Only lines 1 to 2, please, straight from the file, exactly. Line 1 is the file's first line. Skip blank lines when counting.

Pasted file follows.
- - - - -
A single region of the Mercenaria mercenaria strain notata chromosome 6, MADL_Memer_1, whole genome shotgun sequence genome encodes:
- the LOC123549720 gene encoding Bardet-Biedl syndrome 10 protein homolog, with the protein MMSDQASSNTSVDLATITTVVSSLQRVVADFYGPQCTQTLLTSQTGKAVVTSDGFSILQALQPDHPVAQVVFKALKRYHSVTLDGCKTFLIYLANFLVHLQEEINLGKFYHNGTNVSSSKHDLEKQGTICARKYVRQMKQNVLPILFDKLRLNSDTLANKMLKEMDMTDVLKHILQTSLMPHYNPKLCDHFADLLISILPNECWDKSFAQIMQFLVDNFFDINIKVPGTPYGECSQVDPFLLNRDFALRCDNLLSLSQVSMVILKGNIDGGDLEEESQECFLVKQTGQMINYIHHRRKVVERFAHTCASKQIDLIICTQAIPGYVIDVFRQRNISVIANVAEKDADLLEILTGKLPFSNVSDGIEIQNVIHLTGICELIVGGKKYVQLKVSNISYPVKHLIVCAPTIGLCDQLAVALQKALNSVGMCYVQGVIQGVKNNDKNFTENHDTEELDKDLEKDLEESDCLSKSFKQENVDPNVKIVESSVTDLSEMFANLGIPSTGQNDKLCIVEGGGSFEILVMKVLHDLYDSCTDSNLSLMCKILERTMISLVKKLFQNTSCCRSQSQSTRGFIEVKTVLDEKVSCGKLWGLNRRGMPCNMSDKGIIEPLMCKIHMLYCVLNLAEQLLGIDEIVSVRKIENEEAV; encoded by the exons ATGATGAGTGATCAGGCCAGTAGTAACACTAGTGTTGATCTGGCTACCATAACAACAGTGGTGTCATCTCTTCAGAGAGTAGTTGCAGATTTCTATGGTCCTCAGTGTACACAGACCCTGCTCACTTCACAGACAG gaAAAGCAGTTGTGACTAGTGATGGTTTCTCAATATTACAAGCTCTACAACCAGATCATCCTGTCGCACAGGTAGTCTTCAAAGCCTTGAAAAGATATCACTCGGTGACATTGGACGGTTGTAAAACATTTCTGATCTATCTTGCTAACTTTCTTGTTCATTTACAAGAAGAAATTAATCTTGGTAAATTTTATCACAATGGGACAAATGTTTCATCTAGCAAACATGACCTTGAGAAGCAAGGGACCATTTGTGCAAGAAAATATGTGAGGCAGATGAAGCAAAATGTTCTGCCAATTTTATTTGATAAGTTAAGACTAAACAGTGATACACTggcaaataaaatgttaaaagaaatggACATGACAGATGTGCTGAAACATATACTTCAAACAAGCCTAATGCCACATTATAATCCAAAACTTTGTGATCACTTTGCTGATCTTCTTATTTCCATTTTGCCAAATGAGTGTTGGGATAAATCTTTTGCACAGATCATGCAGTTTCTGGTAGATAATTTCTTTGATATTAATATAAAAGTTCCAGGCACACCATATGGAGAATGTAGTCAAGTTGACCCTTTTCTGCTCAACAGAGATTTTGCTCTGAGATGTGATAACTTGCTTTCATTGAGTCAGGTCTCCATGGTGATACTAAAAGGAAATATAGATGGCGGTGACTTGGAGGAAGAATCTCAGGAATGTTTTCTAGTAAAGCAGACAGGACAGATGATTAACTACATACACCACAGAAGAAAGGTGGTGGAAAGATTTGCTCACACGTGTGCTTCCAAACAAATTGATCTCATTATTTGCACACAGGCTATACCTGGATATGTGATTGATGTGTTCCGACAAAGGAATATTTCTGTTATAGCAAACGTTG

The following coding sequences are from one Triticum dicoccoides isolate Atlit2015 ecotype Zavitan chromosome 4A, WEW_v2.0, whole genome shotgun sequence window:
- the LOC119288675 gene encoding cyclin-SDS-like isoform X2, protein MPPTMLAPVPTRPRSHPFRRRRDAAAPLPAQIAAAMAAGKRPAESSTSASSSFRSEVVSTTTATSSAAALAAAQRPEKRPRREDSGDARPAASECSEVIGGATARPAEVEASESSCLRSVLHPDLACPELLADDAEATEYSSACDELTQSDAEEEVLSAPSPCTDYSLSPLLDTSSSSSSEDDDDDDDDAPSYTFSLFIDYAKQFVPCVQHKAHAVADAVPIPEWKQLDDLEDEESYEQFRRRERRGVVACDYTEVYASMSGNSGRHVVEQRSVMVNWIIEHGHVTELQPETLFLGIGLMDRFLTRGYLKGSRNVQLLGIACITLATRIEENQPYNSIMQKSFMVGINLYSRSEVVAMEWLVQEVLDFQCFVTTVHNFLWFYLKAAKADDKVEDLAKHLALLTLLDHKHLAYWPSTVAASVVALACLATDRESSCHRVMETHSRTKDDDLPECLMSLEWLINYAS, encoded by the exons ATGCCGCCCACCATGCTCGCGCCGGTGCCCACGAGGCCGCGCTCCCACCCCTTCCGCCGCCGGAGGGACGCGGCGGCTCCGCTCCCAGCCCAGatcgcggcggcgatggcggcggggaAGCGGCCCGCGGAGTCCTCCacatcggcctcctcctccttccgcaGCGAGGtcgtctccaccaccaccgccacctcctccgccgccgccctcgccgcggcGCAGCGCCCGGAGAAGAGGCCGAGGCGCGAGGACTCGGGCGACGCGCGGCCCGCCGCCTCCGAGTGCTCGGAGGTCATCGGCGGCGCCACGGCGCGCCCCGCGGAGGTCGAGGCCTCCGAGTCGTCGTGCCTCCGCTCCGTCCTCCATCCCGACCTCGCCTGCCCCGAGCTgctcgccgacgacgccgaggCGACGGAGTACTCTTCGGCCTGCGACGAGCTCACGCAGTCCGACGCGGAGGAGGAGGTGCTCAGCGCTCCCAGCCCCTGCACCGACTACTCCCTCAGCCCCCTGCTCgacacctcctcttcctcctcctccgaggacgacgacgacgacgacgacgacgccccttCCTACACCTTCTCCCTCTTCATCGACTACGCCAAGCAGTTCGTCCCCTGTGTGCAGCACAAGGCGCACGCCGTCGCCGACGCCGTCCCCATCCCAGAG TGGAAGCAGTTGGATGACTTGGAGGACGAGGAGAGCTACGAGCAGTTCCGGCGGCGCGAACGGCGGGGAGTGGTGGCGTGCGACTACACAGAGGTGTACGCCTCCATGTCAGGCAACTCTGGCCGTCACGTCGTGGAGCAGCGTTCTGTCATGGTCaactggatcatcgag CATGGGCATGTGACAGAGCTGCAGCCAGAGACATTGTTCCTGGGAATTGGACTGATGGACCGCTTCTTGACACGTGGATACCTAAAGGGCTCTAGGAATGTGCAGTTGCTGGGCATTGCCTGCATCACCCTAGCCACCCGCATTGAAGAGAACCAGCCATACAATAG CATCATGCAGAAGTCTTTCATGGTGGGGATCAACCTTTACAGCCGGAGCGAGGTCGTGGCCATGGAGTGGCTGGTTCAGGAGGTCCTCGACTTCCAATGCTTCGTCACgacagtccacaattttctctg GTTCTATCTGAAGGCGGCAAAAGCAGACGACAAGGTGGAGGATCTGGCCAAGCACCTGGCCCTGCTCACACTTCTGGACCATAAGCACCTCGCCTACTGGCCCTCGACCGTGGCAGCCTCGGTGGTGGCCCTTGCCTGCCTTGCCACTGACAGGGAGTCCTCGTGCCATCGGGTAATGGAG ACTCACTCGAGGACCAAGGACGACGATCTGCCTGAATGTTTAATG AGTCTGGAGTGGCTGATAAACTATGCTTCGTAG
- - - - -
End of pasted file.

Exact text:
A single region of the Mercenaria mercenaria strain notata chromosome 6, MADL_Memer_1, whole genome shotgun sequence genome encodes:
- the LOC123549720 gene encoding Bardet-Biedl syndrome 10 protein homolog, with the protein MMSDQASSNTSVDLATITTVVSSLQRVVADFYGPQCTQTLLTSQTGKAVVTSDGFSILQALQPDHPVAQVVFKALKRYHSVTLDGCKTFLIYLANFLVHLQEEINLGKFYHNGTNVSSSKHDLEKQGTICARKYVRQMKQNVLPILFDKLRLNSDTLANKMLKEMDMTDVLKHILQTSLMPHYNPKLCDHFADLLISILPNECWDKSFAQIMQFLVDNFFDINIKVPGTPYGECSQVDPFLLNRDFALRCDNLLSLSQVSMVILKGNIDGGDLEEESQECFLVKQTGQMINYIHHRRKVVERFAHTCASKQIDLIICTQAIPGYVIDVFRQRNISVIANVAEKDADLLEILTGKLPFSNVSDGIEIQNVIHLTGICELIVGGKKYVQLKVSNISYPVKHLIVCAPTIGLCDQLAVALQKALNSVGMCYVQGVIQGVKNNDKNFTENHDTEELDKDLEKDLEESDCLSKSFKQENVDPNVKIVESSVTDLSEMFANLGIPSTGQNDKLCIVEGGGSFEILVMKVLHDLYDSCTDSNLSLMCKILERTMISLVKKLFQNTSCCRSQSQSTRGFIEVKTVLDEKVSCGKLWGLNRRGMPCNMSDKGIIEPLMCKIHMLYCVLNLAEQLLGIDEIVSVRKIENEEAV; encoded by the exons ATGATGAGTGATCAGGCCAGTAGTAACACTAGTGTTGATCTGGCTACCATAACAACAGTGGTGTCATCTCTTCAGAGAGTAGTTGCAGATTTCTATGGTCCTCAGTGTACACAGACCCTGCTCACTTCACAGACAG gaAAAGCAGTTGTGACTAGTGATGGTTTCTCAATATTACAAGCTCTACAACCAGATCATCCTGTCGCACAGGTAGTCTTCAAAGCCTTGAAAAGATATCACTCGGTGACATTGGACGGTTGTAAAACATTTCTGATCTATCTTGCTAACTTTCTTGTTCATTTACAAGAAGAAATTAATCTTGGTAAATTTTATCACAATGGGACAAATGTTTCATCTAGCAAACATGACCTTGAGAAGCAAGGGACCATTTGTGCAAGAAAATATGTGAGGCAGATGAAGCAAAATGTTCTGCCAATTTTATTTGATAAGTTAAGACTAAACAGTGATACACTggcaaataaaatgttaaaagaaatggACATGACAGATGTGCTGAAACATATACTTCAAACAAGCCTAATGCCACATTATAATCCAAAACTTTGTGATCACTTTGCTGATCTTCTTATTTCCATTTTGCCAAATGAGTGTTGGGATAAATCTTTTGCACAGATCATGCAGTTTCTGGTAGATAATTTCTTTGATATTAATATAAAAGTTCCAGGCACACCATATGGAGAATGTAGTCAAGTTGACCCTTTTCTGCTCAACAGAGATTTTGCTCTGAGATGTGATAACTTGCTTTCATTGAGTCAGGTCTCCATGGTGATACTAAAAGGAAATATAGATGGCGGTGACTTGGAGGAAGAATCTCAGGAATGTTTTCTAGTAAAGCAGACAGGACAGATGATTAACTACATACACCACAGAAGAAAGGTGGTGGAAAGATTTGCTCACACGTGTGCTTCCAAACAAATTGATCTCATTATTTGCACACAGGCTATACCTGGATATGTGATTGATGTGTTCCGACAAAGGAATATTTCTGTTATAGCAAACGTTG